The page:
The purpose of this article is to compare crime statistics between Texas License to Carry (LTC) holders and non-LTC holders for Abandon Endanger Child with Intent to Return in 2020. Abandon Endanger Child with Intent to Return is defined as an act in which a legal guardian of a child or guardian-like figure leaves a child or children in a place, knowing that the child or children are in imminent danger or with the intent of returning within a reasonable time. The importance of studying the relationship between LTC holders and crime statistics lies in the fact that many policies, such as concealed carry laws, are tied to the ability to obtain an LTC.
The crime statistics among Texas LTC holders for Abandon Endanger Child with Intent to Return show that there have been 0 convictions among LTC holders in 2020, compared to 38 convictions among non-LTC holders. This difference of 100% between the two groups is significant.
III. Factors that may contribute to the difference in crime statistics between Texas LTC and non-LTC holders
The difference in crime statistics between Texas LTC and non-LTC holders may be attributed to a number of factors. First, background checks and eligibility requirements for obtaining an LTC are arguably more stringent than those for non-LTC holders, especially considering that the Texas concealed carry law requires applicants to take a licensing class and pass a background check. Second, the level of training and education for LTC holders is much higher than for non-LTC holders, as the licensing class for LTC applicants goes beyond basic firearm safety and includes information on the laws surrounding concealed carry and the appropriate use of firearms, which may lead to a greater sense of awareness and responsibility among LTC holders. Lastly, LTC holders may perceive a greater risk associated with their firearms than non-LTC holders, and thus may be more likely to act responsibly and within the law.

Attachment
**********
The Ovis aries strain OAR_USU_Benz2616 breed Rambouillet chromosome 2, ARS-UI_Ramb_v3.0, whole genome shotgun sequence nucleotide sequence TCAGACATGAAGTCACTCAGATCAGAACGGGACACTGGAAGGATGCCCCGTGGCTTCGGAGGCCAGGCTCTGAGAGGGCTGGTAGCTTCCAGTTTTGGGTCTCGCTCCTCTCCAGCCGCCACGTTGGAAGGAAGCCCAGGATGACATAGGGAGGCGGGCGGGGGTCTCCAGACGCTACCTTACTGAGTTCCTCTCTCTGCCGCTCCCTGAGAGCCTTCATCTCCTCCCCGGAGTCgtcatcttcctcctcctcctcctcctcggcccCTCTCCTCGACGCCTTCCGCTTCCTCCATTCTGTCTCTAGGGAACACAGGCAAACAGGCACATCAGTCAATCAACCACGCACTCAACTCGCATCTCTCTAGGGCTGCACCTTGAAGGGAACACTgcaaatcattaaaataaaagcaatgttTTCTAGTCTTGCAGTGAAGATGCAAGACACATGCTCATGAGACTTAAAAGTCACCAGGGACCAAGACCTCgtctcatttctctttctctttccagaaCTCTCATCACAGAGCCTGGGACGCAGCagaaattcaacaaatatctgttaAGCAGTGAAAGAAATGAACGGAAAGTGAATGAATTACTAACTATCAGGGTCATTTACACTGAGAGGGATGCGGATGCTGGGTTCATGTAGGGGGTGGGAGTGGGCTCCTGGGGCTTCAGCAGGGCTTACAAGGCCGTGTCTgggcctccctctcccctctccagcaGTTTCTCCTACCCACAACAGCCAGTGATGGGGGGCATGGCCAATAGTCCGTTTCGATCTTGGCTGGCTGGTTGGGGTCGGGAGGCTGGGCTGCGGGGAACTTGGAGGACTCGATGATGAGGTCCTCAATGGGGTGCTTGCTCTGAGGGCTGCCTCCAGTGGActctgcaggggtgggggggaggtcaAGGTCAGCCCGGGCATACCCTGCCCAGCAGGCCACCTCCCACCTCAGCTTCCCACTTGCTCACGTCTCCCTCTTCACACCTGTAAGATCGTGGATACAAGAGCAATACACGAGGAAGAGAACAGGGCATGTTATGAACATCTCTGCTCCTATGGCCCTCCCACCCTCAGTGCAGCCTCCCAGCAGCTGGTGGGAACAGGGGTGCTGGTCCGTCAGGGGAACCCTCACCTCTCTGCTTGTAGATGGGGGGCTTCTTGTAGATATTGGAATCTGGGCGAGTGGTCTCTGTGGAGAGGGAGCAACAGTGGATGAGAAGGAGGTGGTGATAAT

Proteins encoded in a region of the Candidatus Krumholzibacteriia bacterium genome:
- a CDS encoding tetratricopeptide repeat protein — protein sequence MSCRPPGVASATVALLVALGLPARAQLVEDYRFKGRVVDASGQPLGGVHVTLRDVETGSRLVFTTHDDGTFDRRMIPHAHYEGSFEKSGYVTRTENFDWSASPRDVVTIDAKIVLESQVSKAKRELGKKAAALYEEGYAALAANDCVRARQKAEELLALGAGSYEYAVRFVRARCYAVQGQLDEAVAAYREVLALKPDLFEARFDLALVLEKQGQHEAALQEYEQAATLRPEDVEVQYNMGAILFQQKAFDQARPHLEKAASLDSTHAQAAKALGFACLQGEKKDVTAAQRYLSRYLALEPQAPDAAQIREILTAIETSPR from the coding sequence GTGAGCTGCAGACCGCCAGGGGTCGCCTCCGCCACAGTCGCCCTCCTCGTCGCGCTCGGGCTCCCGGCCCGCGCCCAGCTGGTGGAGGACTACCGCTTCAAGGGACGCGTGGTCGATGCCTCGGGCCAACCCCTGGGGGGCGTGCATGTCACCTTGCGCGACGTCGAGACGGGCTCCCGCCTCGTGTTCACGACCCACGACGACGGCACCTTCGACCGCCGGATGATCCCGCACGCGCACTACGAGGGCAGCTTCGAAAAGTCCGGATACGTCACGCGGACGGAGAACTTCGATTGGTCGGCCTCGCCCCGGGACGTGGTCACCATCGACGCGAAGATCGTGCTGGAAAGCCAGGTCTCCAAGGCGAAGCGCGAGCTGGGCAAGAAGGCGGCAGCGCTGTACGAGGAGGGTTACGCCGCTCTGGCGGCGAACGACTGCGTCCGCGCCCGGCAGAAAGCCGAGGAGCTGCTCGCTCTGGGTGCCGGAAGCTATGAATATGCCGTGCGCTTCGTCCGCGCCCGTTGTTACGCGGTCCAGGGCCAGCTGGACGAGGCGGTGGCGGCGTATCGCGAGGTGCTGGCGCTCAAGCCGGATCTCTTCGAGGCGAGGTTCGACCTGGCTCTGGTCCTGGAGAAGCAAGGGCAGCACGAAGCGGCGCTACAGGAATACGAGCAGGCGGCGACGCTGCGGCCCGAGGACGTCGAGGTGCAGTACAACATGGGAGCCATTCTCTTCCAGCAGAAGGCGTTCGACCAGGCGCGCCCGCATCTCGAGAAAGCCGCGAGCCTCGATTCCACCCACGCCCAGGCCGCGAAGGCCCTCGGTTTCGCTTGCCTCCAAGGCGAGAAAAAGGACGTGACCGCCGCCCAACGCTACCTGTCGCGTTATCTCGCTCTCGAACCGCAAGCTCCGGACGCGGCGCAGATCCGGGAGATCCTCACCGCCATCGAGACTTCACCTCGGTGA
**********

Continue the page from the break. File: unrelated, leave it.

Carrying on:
In conclusion, this article has provided a comparison of crime statistics between Texas LTC and non-LTC holders for Abandon Endanger Child with Intent to Return in 2020. There have been no convictions among LTC holders in 2020, compared to 38 convictions among non-LTC holders, which may be largely explained by the stringent background checks and licensing requirements for LTC holders, the high level of training and education for LTC holders, and the potentially greater sense of risk and responsibility among LTC holders. The implications of these findings for non-LTC holders is that they should take greater responsibility in understanding the laws surrounding concealed carry and the proper and safe use of firearms.